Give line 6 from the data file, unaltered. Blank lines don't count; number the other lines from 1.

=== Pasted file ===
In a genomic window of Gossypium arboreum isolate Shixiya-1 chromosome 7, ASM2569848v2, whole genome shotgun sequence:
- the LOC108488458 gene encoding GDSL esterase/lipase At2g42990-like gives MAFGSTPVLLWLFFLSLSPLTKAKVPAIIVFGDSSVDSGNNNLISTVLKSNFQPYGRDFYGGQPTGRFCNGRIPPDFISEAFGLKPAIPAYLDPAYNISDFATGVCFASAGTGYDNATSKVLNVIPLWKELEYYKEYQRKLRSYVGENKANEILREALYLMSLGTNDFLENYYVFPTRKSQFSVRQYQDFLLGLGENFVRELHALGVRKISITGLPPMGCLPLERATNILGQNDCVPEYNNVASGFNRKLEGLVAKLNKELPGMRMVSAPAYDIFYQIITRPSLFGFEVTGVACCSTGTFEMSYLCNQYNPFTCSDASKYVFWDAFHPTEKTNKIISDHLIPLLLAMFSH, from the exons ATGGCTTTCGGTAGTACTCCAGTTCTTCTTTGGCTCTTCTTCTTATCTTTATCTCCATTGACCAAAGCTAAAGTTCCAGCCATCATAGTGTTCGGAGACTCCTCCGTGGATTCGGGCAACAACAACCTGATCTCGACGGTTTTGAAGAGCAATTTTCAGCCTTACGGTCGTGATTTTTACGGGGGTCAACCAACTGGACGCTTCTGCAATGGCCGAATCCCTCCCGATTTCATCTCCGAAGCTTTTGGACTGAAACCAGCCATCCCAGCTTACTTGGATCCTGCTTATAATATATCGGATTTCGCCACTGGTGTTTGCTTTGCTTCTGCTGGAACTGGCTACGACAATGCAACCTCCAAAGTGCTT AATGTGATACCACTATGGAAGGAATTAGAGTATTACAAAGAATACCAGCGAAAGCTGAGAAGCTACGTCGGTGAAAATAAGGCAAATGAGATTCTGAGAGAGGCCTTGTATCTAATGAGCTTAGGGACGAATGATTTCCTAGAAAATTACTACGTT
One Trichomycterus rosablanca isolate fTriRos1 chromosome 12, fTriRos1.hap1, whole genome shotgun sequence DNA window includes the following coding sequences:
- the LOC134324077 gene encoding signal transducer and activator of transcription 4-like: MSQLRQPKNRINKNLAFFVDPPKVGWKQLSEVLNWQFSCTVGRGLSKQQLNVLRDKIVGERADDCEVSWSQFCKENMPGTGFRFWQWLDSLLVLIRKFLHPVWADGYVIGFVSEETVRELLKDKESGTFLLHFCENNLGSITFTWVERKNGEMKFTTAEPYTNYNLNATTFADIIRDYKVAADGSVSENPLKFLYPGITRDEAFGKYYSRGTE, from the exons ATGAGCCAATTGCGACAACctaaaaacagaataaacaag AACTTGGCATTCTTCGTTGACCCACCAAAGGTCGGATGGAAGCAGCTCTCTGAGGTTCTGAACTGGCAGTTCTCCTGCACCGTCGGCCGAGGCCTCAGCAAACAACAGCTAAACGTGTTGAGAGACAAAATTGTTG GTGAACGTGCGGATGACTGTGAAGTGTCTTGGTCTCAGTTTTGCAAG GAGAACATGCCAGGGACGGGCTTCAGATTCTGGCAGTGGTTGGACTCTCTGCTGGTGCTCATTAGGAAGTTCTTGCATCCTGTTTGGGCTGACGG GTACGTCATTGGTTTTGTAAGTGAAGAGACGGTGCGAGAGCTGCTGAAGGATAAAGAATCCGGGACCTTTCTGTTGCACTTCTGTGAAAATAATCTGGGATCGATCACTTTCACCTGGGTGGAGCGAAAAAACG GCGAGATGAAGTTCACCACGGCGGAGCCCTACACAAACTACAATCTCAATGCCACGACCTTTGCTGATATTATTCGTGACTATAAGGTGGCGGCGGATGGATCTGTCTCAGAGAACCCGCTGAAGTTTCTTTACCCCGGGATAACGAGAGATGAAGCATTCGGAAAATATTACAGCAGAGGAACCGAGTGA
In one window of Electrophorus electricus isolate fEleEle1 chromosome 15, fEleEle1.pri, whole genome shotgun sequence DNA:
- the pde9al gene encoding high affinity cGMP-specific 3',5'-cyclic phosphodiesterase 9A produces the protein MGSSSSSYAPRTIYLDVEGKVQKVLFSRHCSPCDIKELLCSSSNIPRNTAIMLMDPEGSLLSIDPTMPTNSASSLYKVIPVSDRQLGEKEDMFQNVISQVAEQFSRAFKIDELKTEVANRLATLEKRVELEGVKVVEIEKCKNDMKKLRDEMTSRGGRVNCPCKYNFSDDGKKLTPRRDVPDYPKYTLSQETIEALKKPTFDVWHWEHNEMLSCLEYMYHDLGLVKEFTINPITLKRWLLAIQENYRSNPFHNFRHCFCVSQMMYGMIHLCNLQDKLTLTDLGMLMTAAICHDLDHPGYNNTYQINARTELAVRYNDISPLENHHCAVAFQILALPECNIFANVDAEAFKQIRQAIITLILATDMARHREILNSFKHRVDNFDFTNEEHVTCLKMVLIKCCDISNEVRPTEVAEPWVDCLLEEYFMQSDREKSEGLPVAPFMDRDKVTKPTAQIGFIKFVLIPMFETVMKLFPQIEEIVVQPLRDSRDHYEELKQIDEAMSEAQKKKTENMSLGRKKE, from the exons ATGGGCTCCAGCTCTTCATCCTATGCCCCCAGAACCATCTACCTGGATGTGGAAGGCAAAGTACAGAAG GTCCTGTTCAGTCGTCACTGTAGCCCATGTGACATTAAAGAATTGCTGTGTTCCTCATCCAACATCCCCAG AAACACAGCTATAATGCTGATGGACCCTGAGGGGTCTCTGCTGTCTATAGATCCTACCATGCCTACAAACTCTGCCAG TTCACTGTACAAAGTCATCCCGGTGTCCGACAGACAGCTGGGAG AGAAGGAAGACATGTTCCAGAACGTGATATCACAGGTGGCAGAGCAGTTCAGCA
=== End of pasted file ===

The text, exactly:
- the pde9al gene encoding high affinity cGMP-specific 3',5'-cyclic phosphodiesterase 9A produces the protein MGSSSSSYAPRTIYLDVEGKVQKVLFSRHCSPCDIKELLCSSSNIPRNTAIMLMDPEGSLLSIDPTMPTNSASSLYKVIPVSDRQLGEKEDMFQNVISQVAEQFSRAFKIDELKTEVANRLATLEKRVELEGVKVVEIEKCKNDMKKLRDEMTSRGGRVNCPCKYNFSDDGKKLTPRRDVPDYPKYTLSQETIEALKKPTFDVWHWEHNEMLSCLEYMYHDLGLVKEFTINPITLKRWLLAIQENYRSNPFHNFRHCFCVSQMMYGMIHLCNLQDKLTLTDLGMLMTAAICHDLDHPGYNNTYQINARTELAVRYNDISPLENHHCAVAFQILALPECNIFANVDAEAFKQIRQAIITLILATDMARHREILNSFKHRVDNFDFTNEEHVTCLKMVLIKCCDISNEVRPTEVAEPWVDCLLEEYFMQSDREKSEGLPVAPFMDRDKVTKPTAQIGFIKFVLIPMFETVMKLFPQIEEIVVQPLRDSRDHYEELKQIDEAMSEAQKKKTENMSLGRKKE, from the exons ATGGGCTCCAGCTCTTCATCCTATGCCCCCAGAACCATCTACCTGGATGTGGAAGGCAAAGTACAGAAG GTCCTGTTCAGTCGTCACTGTAGCCCATGTGACATTAAAGAATTGCTGTGTTCCTCATCCAACATCCCCAG AAACACAGCTATAATGCTGATGGACCCTGAGGGGTCTCTGCTGTCTATAGATCCTACCATGCCTACAAACTCTGCCAG TTCACTGTACAAAGTCATCCCGGTGTCCGACAGACAGCTGGGAG AGAAGGAAGACATGTTCCAGAACGTGATATCACAGGTGGCAGAGCAGTTCAGCA